Parents, teachers and public officials gathered at the Dr. Reginald Mayo Early Learning School on Sunday afternoon for the newly built school’s dedication ceremony.

The school was completed this year under the New Haven School District’s citywide school construction program, a school improvement program that began in 1995, on the site of the former Helene Grant School. The new building is named for Reginald Mayo, who worked in the school district for 46 years, served as superintendent from 1992 to 2013 and is returning as interim superintendent for this school year. The facility, which opened this September at 185 Goffe St., serves 560 pre-kindergarten children and cost $51 million to build.

“[Mayo] knew before the science that young people’s brains develop early,” Mayor Toni Harp said at the dedication ceremony.

Harp said the key to a successful start in school occurs before kindergarten, and Mayo should be applauded for his foresight in advocating for early childhood education during his term as superintendent.

Children enrolled in the school sang to the crowd at the start of the ceremony before public officials gave speeches. An open house followed the hourlong ceremony.

David Cicarella, president of the New Haven teacher’s union, said that although collaboration has recently become a buzzword in education, Mayo has actually united community members and educators, guiding NHPS out of hard times during his term as superintendent. Mayo understood the challenges teachers face and asked for their input, Cicarella said, adding that Mayo is a “good man and a decent person.”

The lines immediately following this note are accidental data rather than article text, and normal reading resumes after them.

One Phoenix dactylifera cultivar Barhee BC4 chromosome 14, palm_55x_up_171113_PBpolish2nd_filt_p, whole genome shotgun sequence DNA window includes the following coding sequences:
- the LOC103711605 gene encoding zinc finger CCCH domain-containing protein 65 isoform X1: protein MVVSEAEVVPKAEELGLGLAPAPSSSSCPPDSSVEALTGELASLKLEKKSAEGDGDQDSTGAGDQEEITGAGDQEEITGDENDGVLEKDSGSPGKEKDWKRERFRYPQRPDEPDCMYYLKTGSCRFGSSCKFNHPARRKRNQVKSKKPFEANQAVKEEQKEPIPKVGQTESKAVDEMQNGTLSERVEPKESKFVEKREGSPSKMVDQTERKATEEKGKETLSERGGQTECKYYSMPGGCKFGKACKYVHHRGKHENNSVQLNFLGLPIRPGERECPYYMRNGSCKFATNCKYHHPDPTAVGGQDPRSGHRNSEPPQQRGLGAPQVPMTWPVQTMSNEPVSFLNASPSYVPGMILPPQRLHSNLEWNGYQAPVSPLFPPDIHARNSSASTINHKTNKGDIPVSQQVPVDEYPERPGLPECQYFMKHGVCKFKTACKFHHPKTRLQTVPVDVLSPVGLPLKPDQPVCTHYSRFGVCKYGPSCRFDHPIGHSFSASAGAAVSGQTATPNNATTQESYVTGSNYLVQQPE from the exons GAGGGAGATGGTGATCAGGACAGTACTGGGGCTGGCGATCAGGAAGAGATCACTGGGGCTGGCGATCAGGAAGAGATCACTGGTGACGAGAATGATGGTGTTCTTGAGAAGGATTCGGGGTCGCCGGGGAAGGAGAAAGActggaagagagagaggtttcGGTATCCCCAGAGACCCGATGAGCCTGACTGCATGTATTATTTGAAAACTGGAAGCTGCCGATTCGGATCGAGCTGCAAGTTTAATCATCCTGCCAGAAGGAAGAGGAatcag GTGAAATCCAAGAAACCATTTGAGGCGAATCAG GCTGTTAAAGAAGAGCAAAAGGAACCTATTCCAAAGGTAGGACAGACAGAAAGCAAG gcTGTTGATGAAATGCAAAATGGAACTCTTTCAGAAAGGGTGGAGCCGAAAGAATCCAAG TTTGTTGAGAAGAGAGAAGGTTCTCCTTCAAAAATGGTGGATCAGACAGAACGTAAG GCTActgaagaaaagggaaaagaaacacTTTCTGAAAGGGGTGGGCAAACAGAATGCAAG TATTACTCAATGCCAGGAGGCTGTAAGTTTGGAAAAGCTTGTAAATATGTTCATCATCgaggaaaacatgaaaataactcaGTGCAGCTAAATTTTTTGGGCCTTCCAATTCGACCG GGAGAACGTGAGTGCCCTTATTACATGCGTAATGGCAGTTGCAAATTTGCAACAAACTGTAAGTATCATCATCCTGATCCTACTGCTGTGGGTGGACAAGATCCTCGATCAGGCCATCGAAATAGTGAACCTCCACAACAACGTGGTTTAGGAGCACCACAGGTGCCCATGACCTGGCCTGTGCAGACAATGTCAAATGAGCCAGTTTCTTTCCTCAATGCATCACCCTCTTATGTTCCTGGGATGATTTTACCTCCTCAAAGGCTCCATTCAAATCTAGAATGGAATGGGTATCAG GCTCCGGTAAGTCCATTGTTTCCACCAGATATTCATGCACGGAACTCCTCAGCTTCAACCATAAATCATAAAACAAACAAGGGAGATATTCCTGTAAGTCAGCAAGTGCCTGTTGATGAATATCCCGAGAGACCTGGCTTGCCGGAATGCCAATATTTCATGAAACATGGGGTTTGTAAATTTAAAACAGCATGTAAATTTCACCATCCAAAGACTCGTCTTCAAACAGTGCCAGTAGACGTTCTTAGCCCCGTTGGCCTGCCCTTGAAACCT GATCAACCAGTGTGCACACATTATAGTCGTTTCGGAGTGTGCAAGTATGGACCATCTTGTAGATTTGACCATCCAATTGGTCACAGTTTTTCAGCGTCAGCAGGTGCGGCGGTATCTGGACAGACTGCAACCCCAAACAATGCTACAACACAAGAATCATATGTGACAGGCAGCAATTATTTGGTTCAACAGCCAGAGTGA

Superintendent Garth Harries said he keeps an op-ed written by Mayo titled “A College Degree Saved My Life” on his office corkboard for inspiration. He said the piece captures Mayo’s aspirations for all students in the district.

At the ceremony, Harries thanked the school’s faculty, contractors and legislators, including the New Haven Board of Education. Harries asked that the school district continue to support Mayo’s work and the work of their mutual successor. Harries also said he hopes the district enhances play-based and trauma-informed learning methods to help build children’s resiliency.

U.S. Sen. Richard Blumenthal (D-Conn.) said at the ceremony that New Haven has been a pioneer in emphasizing early childhood education. He praised the efforts of Harries and Mayo as well as mayors Harp and John DeStefano.

Jennifer Heath, CEO of the New Haven nonprofit United Way, announced at the ceremony that the organization is launching an effort to raise money to purchase books for the school’s library.

According to the 2016 Greater New Haven Community Data Index, the number of regulated childcare spots for 3- to 4-year-old children in the area accounts for only 86 percent of total youth in that age group. However, the new spots at Mayo were not included in these numbers, said Mark Abraham ’04, CEO of DataHaven, the data analysis nonprofit, which compiled the report.

The Dr. Reginald Mayo Early Learning School is 65,000 square feet.